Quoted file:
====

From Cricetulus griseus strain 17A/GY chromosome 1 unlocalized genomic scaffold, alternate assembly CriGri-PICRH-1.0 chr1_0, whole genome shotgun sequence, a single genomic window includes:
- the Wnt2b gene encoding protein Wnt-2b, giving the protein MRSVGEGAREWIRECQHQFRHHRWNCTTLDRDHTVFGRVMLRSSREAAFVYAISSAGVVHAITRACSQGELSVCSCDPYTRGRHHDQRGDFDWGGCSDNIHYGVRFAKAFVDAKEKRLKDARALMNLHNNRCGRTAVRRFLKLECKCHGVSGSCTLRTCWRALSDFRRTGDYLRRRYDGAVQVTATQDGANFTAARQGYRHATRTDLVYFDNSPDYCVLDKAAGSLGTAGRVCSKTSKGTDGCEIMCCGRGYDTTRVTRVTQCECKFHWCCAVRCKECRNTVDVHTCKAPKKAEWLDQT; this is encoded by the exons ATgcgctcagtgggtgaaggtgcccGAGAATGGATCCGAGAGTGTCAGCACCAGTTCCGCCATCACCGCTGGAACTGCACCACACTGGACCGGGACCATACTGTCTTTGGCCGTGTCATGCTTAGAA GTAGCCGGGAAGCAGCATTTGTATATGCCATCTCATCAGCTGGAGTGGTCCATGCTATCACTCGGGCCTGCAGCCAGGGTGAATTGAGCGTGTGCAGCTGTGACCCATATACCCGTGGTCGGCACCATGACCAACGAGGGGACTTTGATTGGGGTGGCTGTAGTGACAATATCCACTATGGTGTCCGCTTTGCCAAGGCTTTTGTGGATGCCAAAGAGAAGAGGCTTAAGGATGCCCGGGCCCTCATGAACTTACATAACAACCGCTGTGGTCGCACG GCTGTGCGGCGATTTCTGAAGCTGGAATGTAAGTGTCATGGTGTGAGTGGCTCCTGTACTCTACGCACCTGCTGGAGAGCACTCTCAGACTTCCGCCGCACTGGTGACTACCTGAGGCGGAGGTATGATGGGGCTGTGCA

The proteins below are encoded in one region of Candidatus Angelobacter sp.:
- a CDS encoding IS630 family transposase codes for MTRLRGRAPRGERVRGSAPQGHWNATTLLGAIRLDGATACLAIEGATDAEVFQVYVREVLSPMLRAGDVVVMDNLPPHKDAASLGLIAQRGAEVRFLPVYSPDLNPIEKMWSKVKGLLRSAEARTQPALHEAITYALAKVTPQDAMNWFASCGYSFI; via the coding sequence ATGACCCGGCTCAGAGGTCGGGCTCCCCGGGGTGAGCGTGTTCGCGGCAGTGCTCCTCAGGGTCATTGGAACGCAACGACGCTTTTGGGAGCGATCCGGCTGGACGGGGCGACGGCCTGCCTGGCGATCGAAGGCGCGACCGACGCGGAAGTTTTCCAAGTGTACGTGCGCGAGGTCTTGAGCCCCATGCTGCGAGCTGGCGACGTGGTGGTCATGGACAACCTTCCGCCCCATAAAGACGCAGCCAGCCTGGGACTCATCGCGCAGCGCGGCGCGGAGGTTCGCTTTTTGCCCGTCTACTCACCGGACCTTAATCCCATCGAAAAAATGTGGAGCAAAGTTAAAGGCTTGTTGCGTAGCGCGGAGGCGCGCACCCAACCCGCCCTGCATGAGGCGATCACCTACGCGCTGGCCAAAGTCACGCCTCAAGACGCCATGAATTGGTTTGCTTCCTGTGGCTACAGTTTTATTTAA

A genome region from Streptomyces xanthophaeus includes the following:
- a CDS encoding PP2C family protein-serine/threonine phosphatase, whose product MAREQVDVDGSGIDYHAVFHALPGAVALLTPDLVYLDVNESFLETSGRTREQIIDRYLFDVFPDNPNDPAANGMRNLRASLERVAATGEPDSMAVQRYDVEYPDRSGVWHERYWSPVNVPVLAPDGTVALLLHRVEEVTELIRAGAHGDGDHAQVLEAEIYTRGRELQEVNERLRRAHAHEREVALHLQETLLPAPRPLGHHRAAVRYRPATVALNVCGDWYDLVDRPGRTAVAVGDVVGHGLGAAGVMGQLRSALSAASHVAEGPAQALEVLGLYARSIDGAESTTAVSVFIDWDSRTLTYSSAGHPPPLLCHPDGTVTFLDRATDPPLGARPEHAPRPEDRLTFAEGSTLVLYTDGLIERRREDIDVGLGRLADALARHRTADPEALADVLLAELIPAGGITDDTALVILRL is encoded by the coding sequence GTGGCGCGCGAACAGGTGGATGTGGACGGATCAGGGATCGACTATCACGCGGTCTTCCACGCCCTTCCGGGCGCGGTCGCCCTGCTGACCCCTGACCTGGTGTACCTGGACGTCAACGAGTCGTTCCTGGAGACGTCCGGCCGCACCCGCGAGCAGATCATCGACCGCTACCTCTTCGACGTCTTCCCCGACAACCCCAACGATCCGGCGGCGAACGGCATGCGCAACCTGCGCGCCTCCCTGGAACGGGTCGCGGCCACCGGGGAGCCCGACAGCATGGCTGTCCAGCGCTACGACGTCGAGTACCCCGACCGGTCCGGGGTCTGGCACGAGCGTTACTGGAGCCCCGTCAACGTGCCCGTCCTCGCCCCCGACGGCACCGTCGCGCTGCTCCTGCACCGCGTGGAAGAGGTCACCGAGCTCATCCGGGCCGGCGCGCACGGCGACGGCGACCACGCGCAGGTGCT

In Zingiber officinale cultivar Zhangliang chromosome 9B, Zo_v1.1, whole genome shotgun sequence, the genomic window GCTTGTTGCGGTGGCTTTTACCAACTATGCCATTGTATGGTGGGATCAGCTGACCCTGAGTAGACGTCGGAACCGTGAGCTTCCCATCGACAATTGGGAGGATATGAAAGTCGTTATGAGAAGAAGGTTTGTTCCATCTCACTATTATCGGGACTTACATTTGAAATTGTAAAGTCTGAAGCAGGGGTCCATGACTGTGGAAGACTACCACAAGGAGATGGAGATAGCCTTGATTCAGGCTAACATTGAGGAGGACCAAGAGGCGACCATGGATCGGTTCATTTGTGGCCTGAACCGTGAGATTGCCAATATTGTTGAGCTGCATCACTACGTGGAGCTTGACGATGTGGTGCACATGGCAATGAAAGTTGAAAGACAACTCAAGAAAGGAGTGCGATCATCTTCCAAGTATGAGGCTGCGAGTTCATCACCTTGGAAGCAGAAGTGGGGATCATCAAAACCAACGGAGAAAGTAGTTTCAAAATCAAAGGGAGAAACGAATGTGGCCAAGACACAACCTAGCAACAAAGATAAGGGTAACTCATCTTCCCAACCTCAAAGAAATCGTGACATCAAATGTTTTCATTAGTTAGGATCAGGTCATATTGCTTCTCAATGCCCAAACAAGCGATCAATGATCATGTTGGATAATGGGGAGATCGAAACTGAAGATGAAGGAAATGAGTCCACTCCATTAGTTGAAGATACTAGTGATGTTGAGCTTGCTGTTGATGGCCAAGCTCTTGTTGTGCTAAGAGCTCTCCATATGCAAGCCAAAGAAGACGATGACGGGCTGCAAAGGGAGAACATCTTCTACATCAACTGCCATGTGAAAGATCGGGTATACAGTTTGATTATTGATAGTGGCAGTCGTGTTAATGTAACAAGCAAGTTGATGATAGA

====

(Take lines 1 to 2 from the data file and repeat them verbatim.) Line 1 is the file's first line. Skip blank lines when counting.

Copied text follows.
From Cricetulus griseus strain 17A/GY chromosome 1 unlocalized genomic scaffold, alternate assembly CriGri-PICRH-1.0 chr1_0, whole genome shotgun sequence, a single genomic window includes:
- the Wnt2b gene encoding protein Wnt-2b, giving the protein MRSVGEGAREWIRECQHQFRHHRWNCTTLDRDHTVFGRVMLRSSREAAFVYAISSAGVVHAITRACSQGELSVCSCDPYTRGRHHDQRGDFDWGGCSDNIHYGVRFAKAFVDAKEKRLKDARALMNLHNNRCGRTAVRRFLKLECKCHGVSGSCTLRTCWRALSDFRRTGDYLRRRYDGAVQVTATQDGANFTAARQGYRHATRTDLVYFDNSPDYCVLDKAAGSLGTAGRVCSKTSKGTDGCEIMCCGRGYDTTRVTRVTQCECKFHWCCAVRCKECRNTVDVHTCKAPKKAEWLDQT; this is encoded by the exons ATgcgctcagtgggtgaaggtgcccGAGAATGGATCCGAGAGTGTCAGCACCAGTTCCGCCATCACCGCTGGAACTGCACCACACTGGACCGGGACCATACTGTCTTTGGCCGTGTCATGCTTAGAA GTAGCCGGGAAGCAGCATTTGTATATGCCATCTCATCAGCTGGAGTGGTCCATGCTATCACTCGGGCCTGCAGCCAGGGTGAATTGAGCGTGTGCAGCTGTGACCCATATACCCGTGGTCGGCACCATGACCAACGAGGGGACTTTGATTGGGGTGGCTGTAGTGACAATATCCACTATGGTGTCCGCTTTGCCAAGGCTTTTGTGGATGCCAAAGAGAAGAGGCTTAAGGATGCCCGGGCCCTCATGAACTTACATAACAACCGCTGTGGTCGCACG GCTGTGCGGCGATTTCTGAAGCTGGAATGTAAGTGTCATGGTGTGAGTGGCTCCTGTACTCTACGCACCTGCTGGAGAGCACTCTCAGACTTCCGCCGCACTGGTGACTACCTGAGGCGGAGGTATGATGGGGCTGTGCA